For more information about NICI security, see the Novell International Cryptographic Infrastructure 2.7 Administration Guide and refer to Section 17.6, Backing Up and Restoring NICI.

  • For multiple-server trees, if you are using the Backup Tool to back up a server, you should upgrade all the servers that share replicas with it to eDirectory 8.5 or later.

    The restore verification process is backward compatible only with 8.5 or later. For more information about the restore verification, see Overview of How the Backup Tool Does a Restore.

  • Periodically check the backup log file to make sure that unattended backups were successful.

  • Do a cold backup before upgrading a server, as described in Section 19.4, Upgrading Hardware or Replacing a Server.

  • For multiple-server trees, ensure that all eDirectory partitions are replicated on more than one server, for fault tolerance.

    In addition to making objects available when a server is down, such as during maintenance, replicating your partitions also provides fault tolerance in a case where you lose a server, such as a hardware failure. If a server in a multiple-server tree holds a partition that is not replicated, and the server has a failure, there's a risk that you might not be able to recover the partition. It's best to make sure all partitions are replicated. For more information on why you might not be able to recover an unreplicated partition in a multiple-server tree, see Overview of How the Backup Tool Does a Restore, Section 17.3, Using Roll-Forward Logs, and Section 17.7, Recovering the Database If Restore Verification Fails.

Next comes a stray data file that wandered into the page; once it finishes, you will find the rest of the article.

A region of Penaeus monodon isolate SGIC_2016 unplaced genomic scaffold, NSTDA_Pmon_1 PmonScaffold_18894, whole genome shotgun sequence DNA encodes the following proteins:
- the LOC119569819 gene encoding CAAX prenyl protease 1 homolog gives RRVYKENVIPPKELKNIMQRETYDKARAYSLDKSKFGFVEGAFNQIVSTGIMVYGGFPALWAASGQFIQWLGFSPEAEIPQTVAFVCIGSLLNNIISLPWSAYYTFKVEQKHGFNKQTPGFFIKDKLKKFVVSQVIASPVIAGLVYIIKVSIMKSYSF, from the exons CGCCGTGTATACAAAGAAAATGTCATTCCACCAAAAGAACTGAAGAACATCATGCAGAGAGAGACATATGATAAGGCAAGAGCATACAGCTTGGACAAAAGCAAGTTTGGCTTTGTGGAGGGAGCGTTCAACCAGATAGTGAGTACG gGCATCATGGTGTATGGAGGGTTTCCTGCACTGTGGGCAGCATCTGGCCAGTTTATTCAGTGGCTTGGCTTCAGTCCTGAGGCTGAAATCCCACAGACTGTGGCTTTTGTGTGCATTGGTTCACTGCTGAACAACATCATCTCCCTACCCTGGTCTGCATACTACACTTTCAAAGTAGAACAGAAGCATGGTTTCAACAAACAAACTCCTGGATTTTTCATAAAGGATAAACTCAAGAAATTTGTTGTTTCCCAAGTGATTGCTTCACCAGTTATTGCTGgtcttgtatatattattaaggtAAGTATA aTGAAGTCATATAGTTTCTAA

For information on replication, see Section 1.6, Replicas and Section 6.0, Managing Partitions and Replicas.

  • Ensure that the backup tapes containing the eDirectory and file system backups are in a safe location.

  • Regularly test your backup strategy to make sure it meets your goals.

  • (Optional) If you plan to access servers remotely to do cold backups (a full backup with the database closed) or to do advanced backup and restore tasks, install DSBK on the machine you plan to use. Also, arrange for access (such as VPN access) behind the firewall.

    iManager lets you do backup and restore tasks remotely, outside the firewall, but it does not support cold backup and advanced tasks.

    DSBK is installed with eDirectory on the server, and you can also use it on workstations with Sun JVM 1.3.1. For information on installing and configuring DSBK, see Section 17.5, Using DSBK.

  • (Optional) If you plan to access servers remotely to do cold backups (a full backup with the database closed) or to do advanced backup and restore tasks, install eMBox on the machine you plan to use. Also, arrange for access (such as VPN access) behind the firewall.iManager lets you do backup and restore tasks remotely, outside the firewall, but it does not support cold backup and advanced tasks.

    iManager lets you do backup and restore tasks remotely, outside the firewall, but it does not support cold backup and advanced tasks.

    eMBox is installed with eDirectory on the server, and you can also use it on workstations with Sun JVM 1.3.1. For information on installing and configuringeMBox, refer to the Section 22.3, Using the eMBox Client for Backup and Restore.

To prepare for a disaster in which you lose multiple servers: